The value and importance of our work can be measured by the hundreds of scientific and popular publications that have benefited from our data. You can view the full list here
One particularly important publication is the best-selling book Raptors: A Field Guide for Surveys and Monitoring (third edition) published in 2013 (available from The Stationery Office, Edinburgh). Here’s the foreword, written by the world’s leading authority on raptor research, Professor Ian Newton:
It is a pleasure to write a foreword for this second edition so soon after the first edition was published and then reprinted. The demand for this book is a measure of its value to raptor researchers.
Birds of prey have, from time immemorial, fired the human imagination. Over the ages they have been symbolised, even deified. But in 19th century Britain, they were ruthlessly destroyed in the interests of game management, and in the middle of the 20th century some species suffered further massive declines following the introduction of organochlorine pesticides in agriculture . In recent years, however, with increased legal protection, reduced use of organochlorines, and active conservation management, some raptor species have recovered from low population levels . Nevertheless, given the complex range of factors currently influencing raptors, including changes in land management and climate, continuing persecution and declining prey populations, there is a great need for accurate information on numbers, distributions and population changes of these spectacular birds.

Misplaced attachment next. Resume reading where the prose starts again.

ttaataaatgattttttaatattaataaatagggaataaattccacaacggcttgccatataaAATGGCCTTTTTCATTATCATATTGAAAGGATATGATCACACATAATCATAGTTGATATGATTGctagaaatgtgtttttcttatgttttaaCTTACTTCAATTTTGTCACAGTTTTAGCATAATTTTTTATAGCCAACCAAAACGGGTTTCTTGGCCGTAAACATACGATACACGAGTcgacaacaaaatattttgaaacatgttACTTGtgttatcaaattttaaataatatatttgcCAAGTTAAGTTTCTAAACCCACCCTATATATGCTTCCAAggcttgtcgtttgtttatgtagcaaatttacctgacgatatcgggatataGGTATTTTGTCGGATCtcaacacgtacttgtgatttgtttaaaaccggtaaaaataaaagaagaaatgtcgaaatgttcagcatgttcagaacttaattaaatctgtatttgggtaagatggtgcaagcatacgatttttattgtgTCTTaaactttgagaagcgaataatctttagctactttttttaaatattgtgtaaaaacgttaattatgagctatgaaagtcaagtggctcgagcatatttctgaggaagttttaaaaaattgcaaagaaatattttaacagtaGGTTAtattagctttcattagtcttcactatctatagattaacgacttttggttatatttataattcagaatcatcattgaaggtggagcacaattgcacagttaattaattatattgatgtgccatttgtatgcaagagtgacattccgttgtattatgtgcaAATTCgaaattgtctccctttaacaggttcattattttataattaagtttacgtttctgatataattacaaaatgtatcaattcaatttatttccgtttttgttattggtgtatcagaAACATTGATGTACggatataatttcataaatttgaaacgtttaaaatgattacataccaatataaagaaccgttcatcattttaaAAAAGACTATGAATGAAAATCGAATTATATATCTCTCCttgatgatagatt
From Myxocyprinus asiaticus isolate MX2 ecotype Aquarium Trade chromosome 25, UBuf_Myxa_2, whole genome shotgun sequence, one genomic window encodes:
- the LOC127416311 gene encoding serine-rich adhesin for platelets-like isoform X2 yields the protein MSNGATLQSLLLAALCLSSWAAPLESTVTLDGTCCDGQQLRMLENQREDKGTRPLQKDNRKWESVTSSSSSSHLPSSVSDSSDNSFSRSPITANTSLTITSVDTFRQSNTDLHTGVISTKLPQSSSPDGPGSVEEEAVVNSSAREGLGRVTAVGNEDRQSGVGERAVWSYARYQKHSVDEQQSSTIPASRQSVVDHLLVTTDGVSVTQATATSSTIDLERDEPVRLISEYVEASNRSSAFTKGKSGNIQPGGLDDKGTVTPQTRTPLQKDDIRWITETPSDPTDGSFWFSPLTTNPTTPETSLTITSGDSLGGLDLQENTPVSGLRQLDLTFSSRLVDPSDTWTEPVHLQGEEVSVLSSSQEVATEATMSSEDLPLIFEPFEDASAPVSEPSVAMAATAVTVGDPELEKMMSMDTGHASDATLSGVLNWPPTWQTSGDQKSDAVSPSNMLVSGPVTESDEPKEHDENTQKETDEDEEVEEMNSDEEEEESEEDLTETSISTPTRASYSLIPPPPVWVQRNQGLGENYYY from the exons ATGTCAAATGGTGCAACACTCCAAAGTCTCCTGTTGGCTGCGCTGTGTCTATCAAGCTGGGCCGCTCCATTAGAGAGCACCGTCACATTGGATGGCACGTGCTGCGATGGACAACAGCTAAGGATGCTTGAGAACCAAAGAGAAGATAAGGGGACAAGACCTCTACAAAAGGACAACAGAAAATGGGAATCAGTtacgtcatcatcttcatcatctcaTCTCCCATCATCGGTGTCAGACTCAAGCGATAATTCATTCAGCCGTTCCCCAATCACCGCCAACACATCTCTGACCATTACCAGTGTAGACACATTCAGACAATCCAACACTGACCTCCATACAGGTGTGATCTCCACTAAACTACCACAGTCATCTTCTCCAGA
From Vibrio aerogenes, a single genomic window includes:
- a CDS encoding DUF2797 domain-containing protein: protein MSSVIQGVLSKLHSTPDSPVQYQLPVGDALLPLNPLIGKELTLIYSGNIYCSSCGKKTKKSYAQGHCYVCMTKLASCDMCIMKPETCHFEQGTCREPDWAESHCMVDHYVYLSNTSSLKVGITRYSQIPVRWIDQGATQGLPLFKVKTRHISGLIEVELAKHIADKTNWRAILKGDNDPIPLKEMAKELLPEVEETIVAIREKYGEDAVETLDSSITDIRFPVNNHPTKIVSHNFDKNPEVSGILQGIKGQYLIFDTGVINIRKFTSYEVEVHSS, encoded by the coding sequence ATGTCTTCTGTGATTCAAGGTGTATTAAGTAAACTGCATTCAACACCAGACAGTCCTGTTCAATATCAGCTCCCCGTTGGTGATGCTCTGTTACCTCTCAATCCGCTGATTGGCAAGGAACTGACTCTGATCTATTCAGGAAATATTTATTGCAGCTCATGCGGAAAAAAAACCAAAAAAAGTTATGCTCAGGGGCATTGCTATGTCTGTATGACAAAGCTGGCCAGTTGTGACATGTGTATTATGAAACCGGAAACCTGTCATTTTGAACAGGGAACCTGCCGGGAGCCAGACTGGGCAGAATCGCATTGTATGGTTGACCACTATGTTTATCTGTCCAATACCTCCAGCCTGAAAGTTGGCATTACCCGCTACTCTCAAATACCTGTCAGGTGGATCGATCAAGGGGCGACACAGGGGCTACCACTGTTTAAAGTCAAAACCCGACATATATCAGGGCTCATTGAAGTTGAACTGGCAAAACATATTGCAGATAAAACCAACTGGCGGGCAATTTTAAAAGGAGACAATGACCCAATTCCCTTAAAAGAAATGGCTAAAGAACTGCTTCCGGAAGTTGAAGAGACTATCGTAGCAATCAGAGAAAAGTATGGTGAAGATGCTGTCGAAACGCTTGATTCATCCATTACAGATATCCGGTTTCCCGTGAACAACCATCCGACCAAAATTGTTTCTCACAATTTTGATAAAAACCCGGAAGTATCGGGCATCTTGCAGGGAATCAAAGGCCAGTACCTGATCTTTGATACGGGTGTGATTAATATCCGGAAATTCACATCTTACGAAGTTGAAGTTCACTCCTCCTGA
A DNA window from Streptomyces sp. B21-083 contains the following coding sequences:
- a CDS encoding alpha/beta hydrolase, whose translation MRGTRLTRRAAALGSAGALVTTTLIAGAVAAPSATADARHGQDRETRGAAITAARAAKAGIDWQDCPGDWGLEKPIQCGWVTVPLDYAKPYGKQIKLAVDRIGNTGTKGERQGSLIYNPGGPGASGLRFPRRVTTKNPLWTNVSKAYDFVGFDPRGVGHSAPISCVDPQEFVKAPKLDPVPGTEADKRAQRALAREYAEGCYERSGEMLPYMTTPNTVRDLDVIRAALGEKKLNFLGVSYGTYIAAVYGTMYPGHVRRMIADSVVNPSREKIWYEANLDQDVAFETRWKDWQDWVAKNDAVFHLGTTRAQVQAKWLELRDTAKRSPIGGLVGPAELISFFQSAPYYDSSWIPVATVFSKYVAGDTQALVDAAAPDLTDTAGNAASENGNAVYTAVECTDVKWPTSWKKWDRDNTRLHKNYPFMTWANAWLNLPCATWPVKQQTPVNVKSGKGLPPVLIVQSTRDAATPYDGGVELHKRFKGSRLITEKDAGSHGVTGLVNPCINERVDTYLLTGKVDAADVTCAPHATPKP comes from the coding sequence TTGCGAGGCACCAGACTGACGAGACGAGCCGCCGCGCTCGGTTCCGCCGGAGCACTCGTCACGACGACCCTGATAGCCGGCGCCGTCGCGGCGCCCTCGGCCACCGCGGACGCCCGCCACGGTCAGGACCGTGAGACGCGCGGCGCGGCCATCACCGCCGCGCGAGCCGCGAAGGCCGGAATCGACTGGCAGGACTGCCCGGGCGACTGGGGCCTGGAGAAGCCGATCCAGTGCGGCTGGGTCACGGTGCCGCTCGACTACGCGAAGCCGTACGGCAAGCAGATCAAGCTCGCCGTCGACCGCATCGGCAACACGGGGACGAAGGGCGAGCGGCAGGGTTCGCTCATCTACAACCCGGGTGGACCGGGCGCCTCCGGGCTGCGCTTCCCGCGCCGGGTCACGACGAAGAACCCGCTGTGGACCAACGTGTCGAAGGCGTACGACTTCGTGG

Many raptors are elusive, and for birdwatchers, catching fleeting glimpses of the birds themselves, or finding their pellets, plucked prey remains or moulted feathers, has long added to the excitement of days in the field. For scientists, raptors provide the challenge of understanding variation in numbers – either from region to region or from year to year – and the complexities of relationships between predators, prey and habitat.
This book provides in-depth descriptions of field techniques for breeding season surveys of all the diurnal and nocturnal birds of prey which nest regularly in the British Isles. It is based on the collective knowledge and experience of scores of raptor enthusiasts who have learned their field craft over many years. Since the early 1980s, the Raptor Study Groups, now with a membership of more than 300 volunteer specialists organised into regional groups, have played a vital role in collecting data on raptors in Britain and Ireland. These groups have also provided a forum for the exchange of information and ideas about survey techniques, and have been key to the development of national surveys of a growing number of species. It is pleasing to know that so much of that experience is reflected in this book.
As well as this remarkable wealth of personal field experience, the book draws on published and unpublished data and information, and identifies gaps in knowledge. Written and edited by a team of ecologists and raptor specialists, the book is aimed at people with an interest in surveying and monitoring raptors for scientific and conservation purposes. I believe this manual will interest both seasoned as well as less-experienced raptor fieldworkers, and should be invaluable to raptor enthusiasts throughout Europe and beyond.
The present state of our knowledge of these birds is a credit to the many dedicated fieldworkers who have accumulated the necessary information through years of hard physical effort and painstaking observation. People studying raptors should find this book indispensable, and might wish to reflect on the fact that the equivalent of many lifetimes of field experience have been tapped for its production.
Professor Ian Newton OBE, FRS, FRSE.